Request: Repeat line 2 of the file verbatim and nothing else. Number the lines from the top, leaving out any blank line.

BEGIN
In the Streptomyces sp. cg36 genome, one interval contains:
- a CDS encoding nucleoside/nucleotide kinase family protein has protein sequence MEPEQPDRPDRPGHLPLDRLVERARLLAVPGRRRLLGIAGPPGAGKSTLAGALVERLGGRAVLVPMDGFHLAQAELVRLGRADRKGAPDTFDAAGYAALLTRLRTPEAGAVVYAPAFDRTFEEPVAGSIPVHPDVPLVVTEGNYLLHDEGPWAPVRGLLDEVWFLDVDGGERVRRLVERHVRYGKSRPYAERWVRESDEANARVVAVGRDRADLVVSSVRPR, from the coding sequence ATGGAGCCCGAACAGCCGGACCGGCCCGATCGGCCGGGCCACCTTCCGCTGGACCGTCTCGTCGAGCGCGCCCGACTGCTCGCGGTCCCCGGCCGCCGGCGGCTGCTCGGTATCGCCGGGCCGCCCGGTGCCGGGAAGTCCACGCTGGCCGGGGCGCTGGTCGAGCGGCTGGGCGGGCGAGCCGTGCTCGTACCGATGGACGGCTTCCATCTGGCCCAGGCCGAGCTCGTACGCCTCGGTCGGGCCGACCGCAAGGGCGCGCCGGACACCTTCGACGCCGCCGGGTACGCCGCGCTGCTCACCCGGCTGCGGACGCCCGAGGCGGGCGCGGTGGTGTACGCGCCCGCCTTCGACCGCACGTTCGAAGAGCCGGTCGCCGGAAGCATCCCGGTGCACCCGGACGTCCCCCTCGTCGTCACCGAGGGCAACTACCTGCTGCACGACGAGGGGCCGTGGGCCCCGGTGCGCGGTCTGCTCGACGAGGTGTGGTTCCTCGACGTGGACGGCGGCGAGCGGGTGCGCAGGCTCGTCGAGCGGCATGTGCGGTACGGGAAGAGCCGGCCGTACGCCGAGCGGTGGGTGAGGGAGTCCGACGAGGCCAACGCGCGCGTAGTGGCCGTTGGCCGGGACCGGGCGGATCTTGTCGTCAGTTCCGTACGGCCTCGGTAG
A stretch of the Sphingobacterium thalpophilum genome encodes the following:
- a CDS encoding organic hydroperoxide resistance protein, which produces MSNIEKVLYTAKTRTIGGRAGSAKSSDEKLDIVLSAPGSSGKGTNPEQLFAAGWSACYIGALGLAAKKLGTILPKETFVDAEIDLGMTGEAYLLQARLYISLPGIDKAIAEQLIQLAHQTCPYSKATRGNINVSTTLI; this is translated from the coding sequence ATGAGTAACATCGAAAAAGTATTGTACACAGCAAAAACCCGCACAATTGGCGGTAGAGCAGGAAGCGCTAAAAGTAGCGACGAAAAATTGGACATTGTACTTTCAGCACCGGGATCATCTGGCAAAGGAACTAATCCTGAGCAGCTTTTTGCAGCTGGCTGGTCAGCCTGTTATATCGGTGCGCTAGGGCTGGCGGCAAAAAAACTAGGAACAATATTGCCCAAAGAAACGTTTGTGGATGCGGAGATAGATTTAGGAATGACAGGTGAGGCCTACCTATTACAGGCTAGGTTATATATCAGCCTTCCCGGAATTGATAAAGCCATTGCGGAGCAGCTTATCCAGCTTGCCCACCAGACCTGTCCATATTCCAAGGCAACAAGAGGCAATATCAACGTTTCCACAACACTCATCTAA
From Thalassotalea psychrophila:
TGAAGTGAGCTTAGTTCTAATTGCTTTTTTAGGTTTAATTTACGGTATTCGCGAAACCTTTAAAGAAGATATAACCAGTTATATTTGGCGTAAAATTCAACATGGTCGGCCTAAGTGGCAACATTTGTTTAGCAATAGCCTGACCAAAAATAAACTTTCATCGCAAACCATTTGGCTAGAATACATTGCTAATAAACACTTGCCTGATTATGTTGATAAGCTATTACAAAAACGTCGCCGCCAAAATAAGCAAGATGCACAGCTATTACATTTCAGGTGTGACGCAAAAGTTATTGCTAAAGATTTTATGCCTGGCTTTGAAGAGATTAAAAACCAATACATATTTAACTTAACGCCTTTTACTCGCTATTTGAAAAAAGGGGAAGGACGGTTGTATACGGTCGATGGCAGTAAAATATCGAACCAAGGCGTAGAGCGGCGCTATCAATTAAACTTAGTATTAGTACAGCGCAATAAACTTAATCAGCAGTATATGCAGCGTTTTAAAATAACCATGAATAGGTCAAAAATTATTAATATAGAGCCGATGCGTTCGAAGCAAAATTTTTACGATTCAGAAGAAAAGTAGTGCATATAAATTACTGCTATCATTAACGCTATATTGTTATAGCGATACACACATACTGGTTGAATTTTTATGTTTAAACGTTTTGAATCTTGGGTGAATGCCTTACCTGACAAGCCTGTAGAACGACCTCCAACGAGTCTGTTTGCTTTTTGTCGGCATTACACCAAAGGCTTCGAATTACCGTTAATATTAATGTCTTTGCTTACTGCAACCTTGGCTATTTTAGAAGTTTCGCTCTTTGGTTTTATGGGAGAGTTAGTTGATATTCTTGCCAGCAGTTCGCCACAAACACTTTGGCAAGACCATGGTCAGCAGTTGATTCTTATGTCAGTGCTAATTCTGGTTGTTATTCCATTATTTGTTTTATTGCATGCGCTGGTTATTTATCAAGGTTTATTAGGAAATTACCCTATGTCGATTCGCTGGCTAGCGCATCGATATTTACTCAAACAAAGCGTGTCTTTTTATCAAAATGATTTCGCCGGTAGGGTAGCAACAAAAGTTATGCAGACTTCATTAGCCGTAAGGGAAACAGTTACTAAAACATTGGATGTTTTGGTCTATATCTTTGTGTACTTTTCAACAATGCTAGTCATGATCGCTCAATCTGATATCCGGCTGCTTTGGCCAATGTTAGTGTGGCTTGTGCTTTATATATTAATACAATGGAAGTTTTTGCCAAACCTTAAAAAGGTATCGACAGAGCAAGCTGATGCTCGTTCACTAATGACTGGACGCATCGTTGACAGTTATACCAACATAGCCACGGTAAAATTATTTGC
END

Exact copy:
- a CDS encoding nucleoside/nucleotide kinase family protein has protein sequence MEPEQPDRPDRPGHLPLDRLVERARLLAVPGRRRLLGIAGPPGAGKSTLAGALVERLGGRAVLVPMDGFHLAQAELVRLGRADRKGAPDTFDAAGYAALLTRLRTPEAGAVVYAPAFDRTFEEPVAGSIPVHPDVPLVVTEGNYLLHDEGPWAPVRGLLDEVWFLDVDGGERVRRLVERHVRYGKSRPYAERWVRESDEANARVVAVGRDRADLVVSSVRPR, from the coding sequence ATGGAGCCCGAACAGCCGGACCGGCCCGATCGGCCGGGCCACCTTCCGCTGGACCGTCTCGTCGAGCGCGCCCGACTGCTCGCGGTCCCCGGCCGCCGGCGGCTGCTCGGTATCGCCGGGCCGCCCGGTGCCGGGAAGTCCACGCTGGCCGGGGCGCTGGTCGAGCGGCTGGGCGGGCGAGCCGTGCTCGTACCGATGGACGGCTTCCATCTGGCCCAGGCCGAGCTCGTACGCCTCGGTCGGGCCGACCGCAAGGGCGCGCCGGACACCTTCGACGCCGCCGGGTACGCCGCGCTGCTCACCCGGCTGCGGACGCCCGAGGCGGGCGCGGTGGTGTACGCGCCCGCCTTCGACCGCACGTTCGAAGAGCCGGTCGCCGGAAGCATCCCGGTGCACCCGGACGTCCCCCTCGTCGTCACCGAGGGCAACTACCTGCTGCACGACGAGGGGCCGTGGGCCCCGGTGCGCGGTCTGCTCGACGAGGTGTGGTTCCTCGACGTGGACGGCGGCGAGCGGGTGCGCAGGCTCGTCGAGCGGCATGTGCGGTACGGGAAGAGCCGGCCGTACGCCGAGCGGTGGGTGAGGGAGTCCGACGAGGCCAACGCGCGCGTAGTGGCCGTTGGCCGGGACCGGGCGGATCTTGTCGTCAGTTCCGTACGGCCTCGGTAG